And writing about! Also. My answer would have been to take the risk is imposed by the necessity of theatre. Like a vow, certainly, to one who does not requite one’s love. And if my answer now is different it does not come out of finding that this is the case.

We can look at Blau’s life. Rather than get bitter and stay in theatre he went to academe. My father did not, didn’t have this recourse from theatre to theory, and did not make it.

Then, what is the necessity of that implies this risk, that one imposes on oneself? The answer pure and simple is the choice between risking the world or the soul. And the soul of theatre is about necessity and the world of theatre is about that soul.

The other part of the answer has already been touched on—the answer I would have given at a different time of my life than now: it is time. The necessity placed on us by time, by this particular time. Now. As well as this instant: the instant we see the young, golden and invulnerable Rimbaud, or those beautiful young men … as they should be seen … under arc-lights, beautiful and golden and in that instant immortal. Says Chinchilla in Robert David MacDonald’s play of the same name.

So: the necessity placed on us by the time, for which we risk everything. And I say we have touched on it because it is that certain type of realism we ascribed to theatre of a temporalising temporality. This necessity is also to speak to the time.

If the time cannot have the revolution it deserves say it, show it. Even if that means pissing off the sponsors. The donors. Or the funding body, with its functionaries in their sinecures. The latter has meant the destruction of many theatres in this country, a destruction that cannot be thought of in any other way than politically motivated.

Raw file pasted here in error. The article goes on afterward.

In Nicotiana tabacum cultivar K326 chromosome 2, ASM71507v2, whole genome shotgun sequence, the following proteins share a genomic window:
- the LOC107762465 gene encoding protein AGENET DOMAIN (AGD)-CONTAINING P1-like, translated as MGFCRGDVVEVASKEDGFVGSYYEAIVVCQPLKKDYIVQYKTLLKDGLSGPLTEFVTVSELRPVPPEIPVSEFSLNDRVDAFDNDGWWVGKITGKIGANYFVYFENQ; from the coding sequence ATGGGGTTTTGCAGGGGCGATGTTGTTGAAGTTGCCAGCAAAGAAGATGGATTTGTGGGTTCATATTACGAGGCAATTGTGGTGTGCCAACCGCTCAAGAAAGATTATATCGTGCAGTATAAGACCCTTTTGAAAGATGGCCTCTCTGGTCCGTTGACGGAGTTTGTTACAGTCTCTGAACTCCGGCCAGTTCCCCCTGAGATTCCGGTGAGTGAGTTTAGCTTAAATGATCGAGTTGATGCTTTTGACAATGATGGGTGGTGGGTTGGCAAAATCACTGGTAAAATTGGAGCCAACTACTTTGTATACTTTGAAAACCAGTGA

Do I now disagree with my former answers? Have I made recourse to theory from theatre? No. Not really. And, no. But I would say now, still with this first line, that it is not between audience and theatre. It does not demarcate the stage. In theatre’s relation to an audience is not found its definition. That is, in what defines the stage. Because a stage need not be in front of an audience.

So, it is of another necessity and risk that I write at this time, that this writing concerns, with an urgency not simply speculative. This line, the line of theatricality as a distinct medium, for Weber, or as the defensive line of performativity for thinkers of performance, is not lost in any workshop, studio or rehearsal room I have encountered, where I have seen actors, non-actors, some musicians, dancers, graphic designers, the curious, risk it. This line confused when it’s called the fourth wall takes place in any place theatre is done. As soon as any one enters the stage.

We come finally to the second line. Where the first lets us see the work of representation and what does the work, or who, the second is the line of the stage itself. Where it is stuck by gravity. Its necessity. Over the top of a void. Its risk.

The second line is a line drawn under events. That is, the stage is no more than a line drawn under events. The events that take place on it. But not actions.

Why not actions? Because of what the line does to actions. It depersonalises them, it makes them impersonal

This, then, is the risk posed: of making an action. The second line does not split what is fake from real, what is done for theatrical effect, made-up, from what is done for real, or in the real world. Does not split the real world from what goes on on stage. It divides the personal from the impersonal. And this is what the actor risks.

The moment any one steps out onto the void is a suspended moment. A movement that cannot move. With all the force of an event.

note: source references available on request–these will be part of the book, if it should come to pass.